Here is a link to a Homebuilt ROV hobbyist (http://www.homebuiltrovs.com/howstarted.html) They have built several units using both bilge pumps and also they have a design for a homebuilt magnetically coupled thruster. Right now, the OpenROV uses brushless motors. Some have modified their OpenROV’s to use more powerful commercial thruster units.
As far as “power” goes, the power comes from both the combination of the prop and the motor’s ability to turn the prop. There are a number of websites available on-line that deal with optimum prop design for specific applications, marine engineering, etc… The good folks at OpenROV have done some experimenting and testing of various combinations of motors and thrusters and I believe they have come up with a great setup for Hobbyist built micro Observation Class units.
If you are dealing with small ROV design then many components (motors, props, controllers, etc…) are readily available through Hobby stores that specialize in radio controlled boat models.
ROV thrusters (as with all thruster applications) are typically designed to provide sufficient thrust for operations in a particular environment. For example, are you operating in fresh or salt water, what depth, what degree of control you need and will there be significant flow (current) in the water column.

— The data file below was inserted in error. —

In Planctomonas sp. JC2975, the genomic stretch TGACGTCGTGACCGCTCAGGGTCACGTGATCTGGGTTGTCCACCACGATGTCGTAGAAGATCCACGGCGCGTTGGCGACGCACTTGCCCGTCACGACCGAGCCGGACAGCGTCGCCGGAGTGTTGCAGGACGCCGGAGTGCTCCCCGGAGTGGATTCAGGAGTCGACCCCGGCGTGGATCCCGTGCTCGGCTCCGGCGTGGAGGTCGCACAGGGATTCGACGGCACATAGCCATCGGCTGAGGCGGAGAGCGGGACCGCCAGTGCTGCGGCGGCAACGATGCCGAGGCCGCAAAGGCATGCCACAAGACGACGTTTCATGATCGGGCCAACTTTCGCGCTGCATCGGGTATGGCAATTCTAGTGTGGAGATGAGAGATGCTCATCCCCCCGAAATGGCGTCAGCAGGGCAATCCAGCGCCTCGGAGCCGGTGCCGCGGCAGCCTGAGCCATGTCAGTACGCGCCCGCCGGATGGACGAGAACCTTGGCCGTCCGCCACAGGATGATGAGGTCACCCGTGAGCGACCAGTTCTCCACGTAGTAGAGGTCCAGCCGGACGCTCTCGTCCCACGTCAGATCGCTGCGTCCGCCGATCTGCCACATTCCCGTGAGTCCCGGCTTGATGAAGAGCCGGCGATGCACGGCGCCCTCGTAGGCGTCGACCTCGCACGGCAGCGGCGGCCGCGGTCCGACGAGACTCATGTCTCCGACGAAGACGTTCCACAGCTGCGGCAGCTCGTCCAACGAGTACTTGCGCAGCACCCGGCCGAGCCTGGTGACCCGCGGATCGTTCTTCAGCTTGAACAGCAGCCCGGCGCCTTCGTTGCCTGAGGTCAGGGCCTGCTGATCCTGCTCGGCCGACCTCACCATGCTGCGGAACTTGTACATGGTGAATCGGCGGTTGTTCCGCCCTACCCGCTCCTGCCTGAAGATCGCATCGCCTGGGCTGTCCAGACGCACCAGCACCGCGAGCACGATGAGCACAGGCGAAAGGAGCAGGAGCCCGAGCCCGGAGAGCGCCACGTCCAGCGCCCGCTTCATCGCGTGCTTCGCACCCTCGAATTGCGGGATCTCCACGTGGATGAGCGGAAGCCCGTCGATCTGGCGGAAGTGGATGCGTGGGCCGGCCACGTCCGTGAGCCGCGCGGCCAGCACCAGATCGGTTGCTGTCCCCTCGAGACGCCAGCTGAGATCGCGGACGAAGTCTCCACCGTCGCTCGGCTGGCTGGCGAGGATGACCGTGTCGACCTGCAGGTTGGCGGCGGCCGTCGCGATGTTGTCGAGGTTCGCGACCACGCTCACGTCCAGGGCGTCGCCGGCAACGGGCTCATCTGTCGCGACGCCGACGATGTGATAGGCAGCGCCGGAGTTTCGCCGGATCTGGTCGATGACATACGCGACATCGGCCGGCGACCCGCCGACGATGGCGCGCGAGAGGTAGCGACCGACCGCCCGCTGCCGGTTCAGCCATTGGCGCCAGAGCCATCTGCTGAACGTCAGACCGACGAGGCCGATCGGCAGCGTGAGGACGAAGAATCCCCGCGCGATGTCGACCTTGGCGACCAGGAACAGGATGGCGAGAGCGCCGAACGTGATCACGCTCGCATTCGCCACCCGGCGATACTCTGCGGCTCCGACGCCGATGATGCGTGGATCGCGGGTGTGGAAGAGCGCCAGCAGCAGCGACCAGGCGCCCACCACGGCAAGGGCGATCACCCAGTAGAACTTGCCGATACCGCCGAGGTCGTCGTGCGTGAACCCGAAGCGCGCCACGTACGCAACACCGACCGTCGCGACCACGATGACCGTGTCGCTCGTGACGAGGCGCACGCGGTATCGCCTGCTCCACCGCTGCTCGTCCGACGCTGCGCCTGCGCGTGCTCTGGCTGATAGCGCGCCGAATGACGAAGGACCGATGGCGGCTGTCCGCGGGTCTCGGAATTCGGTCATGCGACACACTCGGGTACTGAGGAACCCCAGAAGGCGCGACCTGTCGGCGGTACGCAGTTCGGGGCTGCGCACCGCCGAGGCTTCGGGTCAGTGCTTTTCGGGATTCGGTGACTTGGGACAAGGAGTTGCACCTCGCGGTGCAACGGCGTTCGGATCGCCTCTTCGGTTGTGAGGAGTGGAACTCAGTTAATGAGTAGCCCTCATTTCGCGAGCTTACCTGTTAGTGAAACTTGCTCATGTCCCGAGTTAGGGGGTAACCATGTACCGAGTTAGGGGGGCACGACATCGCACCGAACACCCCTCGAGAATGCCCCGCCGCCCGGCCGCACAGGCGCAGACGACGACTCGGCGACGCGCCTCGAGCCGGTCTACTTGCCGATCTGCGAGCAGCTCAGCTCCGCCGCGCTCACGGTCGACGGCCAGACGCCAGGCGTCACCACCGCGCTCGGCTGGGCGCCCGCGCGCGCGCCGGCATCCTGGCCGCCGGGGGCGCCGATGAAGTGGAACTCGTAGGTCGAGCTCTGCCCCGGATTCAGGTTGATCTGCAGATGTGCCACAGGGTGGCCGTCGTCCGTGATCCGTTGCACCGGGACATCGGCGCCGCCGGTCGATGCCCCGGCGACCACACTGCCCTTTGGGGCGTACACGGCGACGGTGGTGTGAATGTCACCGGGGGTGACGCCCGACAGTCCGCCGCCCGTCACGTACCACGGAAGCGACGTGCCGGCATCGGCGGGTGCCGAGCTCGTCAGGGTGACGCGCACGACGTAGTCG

More often than not small observation class ROV’s are low to moderate powered because they are likely to operate in areas that do not have swift moving water or strong current. However, there are some applications where a small ROV would have need of a more powerful thruster combination. More powerful thrusters often cost much more money so most times people build to suit their intended operational need. Think of it like this, If you had an old VW car and intended to only run it around town and at low to moderate speeds then it is likely that you would equip it with an inexpensive stock four cylinder motor (most economical option). But you almost surely would not spend thousands of dollars more to equip it with a 500 hp race motor, unless you intend to race it.
Another consideration is power supply. This factor will also impact what motors can be used for thruster system. Are you using onboard batteries or surface supplied power? Will you be running a 10 to 12 volt system, 18v, or something significantly higher…
Then there is the issue of motor control. If your ROV is going to be digitally controlled by onboard computer then you will need a motor that is compatable with available ESC.
These are just a few considerations when selecting the best fit thruster for your project.